The city of Warsaw has an official logo, but not an official flag.
During the Common Council meeting on Monday, Warsaw Community Schools teachers Brock Rhodes and Jake Peattie and their summer school STEM (science, technology, engineering and math) class gave a presentation on a proposal for a city flag based on research they’ve done.
The students are in grades fourth through sixth.
“I think this is a great example of a STEM project in Warsaw Community Schools. There are several components that we always try to include in STEM projects,” Peattie said.
The students ask questions to drive civic pride in Warsaw, try to include authenticate data they collected and analysed themselves and have a public audience.
With the city flag project, Rhodes said they’ve integrated reading, writing, history and math standards across the three grade levels.
He said that while they understand the city has a flag, the students believe, based on lots of community input, they have evidence that the community members of Warsaw are both open to adopting a new flag and they particularly support one specific design. The students then presented their case, though they didn’t give their names as they made their statements.
The first two students pointed out that the North American Vexillological Association has developed five rules for flag design: Keep it simple. Use two to three basic colors. Include meaningful symbolism. No letters or numbers. And be unique.
“These guidelines helped us in creating a draft for the flag that we as a class has made to become the new city flag,” one of the students said.
After learning how to make a proper flag, a female student said each student designed a flag. Eventually, the flags were reviewed and ideas of what should and shouldn’t be on the flag were discussed and the flags were narrowed down to 12, and then to four.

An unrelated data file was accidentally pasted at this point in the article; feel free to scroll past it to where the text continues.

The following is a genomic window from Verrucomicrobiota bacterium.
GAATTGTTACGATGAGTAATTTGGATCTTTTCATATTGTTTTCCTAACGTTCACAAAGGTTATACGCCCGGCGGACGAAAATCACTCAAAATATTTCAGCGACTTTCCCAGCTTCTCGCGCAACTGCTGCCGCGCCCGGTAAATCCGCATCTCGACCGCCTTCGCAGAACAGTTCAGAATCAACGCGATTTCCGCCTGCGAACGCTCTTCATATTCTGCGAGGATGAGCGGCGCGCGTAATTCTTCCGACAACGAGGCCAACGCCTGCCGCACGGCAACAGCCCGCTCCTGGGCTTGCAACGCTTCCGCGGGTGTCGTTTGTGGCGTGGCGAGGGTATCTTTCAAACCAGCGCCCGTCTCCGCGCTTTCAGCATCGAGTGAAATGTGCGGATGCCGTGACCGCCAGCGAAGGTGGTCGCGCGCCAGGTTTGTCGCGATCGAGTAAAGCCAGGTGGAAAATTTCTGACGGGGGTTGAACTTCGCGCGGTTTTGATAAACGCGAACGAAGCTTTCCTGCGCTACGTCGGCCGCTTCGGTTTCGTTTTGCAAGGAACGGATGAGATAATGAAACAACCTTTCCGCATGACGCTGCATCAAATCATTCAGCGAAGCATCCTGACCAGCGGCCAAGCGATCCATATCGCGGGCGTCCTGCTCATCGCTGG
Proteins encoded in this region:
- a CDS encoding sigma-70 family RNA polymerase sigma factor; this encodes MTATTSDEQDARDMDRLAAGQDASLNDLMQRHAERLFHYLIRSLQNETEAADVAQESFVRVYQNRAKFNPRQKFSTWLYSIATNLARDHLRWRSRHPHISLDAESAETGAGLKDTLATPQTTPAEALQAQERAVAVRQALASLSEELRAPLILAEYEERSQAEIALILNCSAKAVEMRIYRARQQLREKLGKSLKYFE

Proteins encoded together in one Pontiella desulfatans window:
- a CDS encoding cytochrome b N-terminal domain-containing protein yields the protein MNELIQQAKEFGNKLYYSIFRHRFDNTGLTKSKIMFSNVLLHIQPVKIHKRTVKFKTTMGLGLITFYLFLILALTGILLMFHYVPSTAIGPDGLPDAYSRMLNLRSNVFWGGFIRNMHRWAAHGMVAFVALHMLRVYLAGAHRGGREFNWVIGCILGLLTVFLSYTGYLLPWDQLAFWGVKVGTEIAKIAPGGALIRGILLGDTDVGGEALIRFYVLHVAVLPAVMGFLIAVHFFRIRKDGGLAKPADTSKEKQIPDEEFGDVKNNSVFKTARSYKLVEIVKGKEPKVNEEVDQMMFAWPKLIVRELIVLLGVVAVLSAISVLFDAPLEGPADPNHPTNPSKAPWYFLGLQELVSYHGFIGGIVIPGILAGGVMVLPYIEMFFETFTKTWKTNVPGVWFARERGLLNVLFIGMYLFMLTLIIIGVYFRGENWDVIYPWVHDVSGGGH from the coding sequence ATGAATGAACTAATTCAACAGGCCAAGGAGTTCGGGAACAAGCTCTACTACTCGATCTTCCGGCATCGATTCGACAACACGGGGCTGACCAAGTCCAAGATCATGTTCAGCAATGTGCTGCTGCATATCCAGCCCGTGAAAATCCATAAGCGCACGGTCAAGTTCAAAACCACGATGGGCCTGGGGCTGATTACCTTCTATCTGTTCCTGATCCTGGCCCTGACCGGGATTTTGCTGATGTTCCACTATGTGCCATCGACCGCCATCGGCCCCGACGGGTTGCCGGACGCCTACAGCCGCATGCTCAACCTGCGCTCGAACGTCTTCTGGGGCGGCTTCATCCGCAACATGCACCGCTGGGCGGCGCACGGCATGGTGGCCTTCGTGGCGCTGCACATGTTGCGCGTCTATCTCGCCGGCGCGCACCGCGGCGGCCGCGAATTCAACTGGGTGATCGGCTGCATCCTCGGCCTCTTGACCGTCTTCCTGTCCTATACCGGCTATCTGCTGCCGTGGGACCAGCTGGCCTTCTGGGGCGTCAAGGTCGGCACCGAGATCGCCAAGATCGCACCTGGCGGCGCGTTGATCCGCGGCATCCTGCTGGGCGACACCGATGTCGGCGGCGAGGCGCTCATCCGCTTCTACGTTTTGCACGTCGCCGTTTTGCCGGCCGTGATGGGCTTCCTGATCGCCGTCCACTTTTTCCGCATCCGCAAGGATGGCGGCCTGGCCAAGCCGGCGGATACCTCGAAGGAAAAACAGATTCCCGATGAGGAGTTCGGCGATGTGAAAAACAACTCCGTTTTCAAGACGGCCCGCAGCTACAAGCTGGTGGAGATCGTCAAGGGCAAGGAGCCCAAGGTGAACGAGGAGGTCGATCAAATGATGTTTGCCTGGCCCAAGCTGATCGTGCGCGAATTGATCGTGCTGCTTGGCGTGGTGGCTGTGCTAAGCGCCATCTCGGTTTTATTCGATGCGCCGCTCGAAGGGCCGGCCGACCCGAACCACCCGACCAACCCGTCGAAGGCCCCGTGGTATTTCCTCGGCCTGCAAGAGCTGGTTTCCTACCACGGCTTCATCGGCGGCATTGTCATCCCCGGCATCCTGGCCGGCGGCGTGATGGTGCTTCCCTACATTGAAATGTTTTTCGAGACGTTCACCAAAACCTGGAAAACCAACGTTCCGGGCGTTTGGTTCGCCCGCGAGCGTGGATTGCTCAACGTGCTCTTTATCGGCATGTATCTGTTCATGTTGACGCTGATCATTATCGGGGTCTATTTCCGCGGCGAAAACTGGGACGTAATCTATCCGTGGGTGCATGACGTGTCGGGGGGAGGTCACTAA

Whether it’s horizontal or vertical, another student said, the suggested flag looks the same. They studied what worked and didn’t work for other city flags and decided to keep their flag simple while still reflecting what best represents Warsaw.
Students put out surveys to the public about what they would like to see on the flag. Some of the suggestions were representations of the industries, lakes and schools; and the colors blue, orange and grey or silver.
Surveys were put out at The Boathouse, Kelainey’s, Warsaw Community Public Library, Wire & Steam, Crazy Eggs, MudLOVE, The Igloo, Rocket Fizz, Starbucks and Old National Bank.
The survey for the final four designs got a total of 768 votes, with the top receiving “option 2” receiving 52.1% of the votes.
Option 2 has a grey triangle that represents the industries of Warsaw, the orange represents all of Warsaw’s schools while a four-spoke star represents the city’s location at the intersection of U.S. 30 and Ind. 15. Blue on the flag represents the lakes. The orange over the blue represents the sunset over the lakes. The horizontal colors pay tribute to Warsaw, Poland, which Warsaw, Ind., was named after.
The STEM class had a total of 42 students that met over three weeks.
While the Council didn’t take any vote on Monday, the Council was told that the class worked with Blosser’s to be a supplier of flags, decals, etc.
Mayor Joe Thallemer said the class did a very good job and their presentation was very persuasive. He said the city has a logo which was redesigned about 20 years ago, but it doesn’t have a flag. He said the students gave the Council a lot to think about.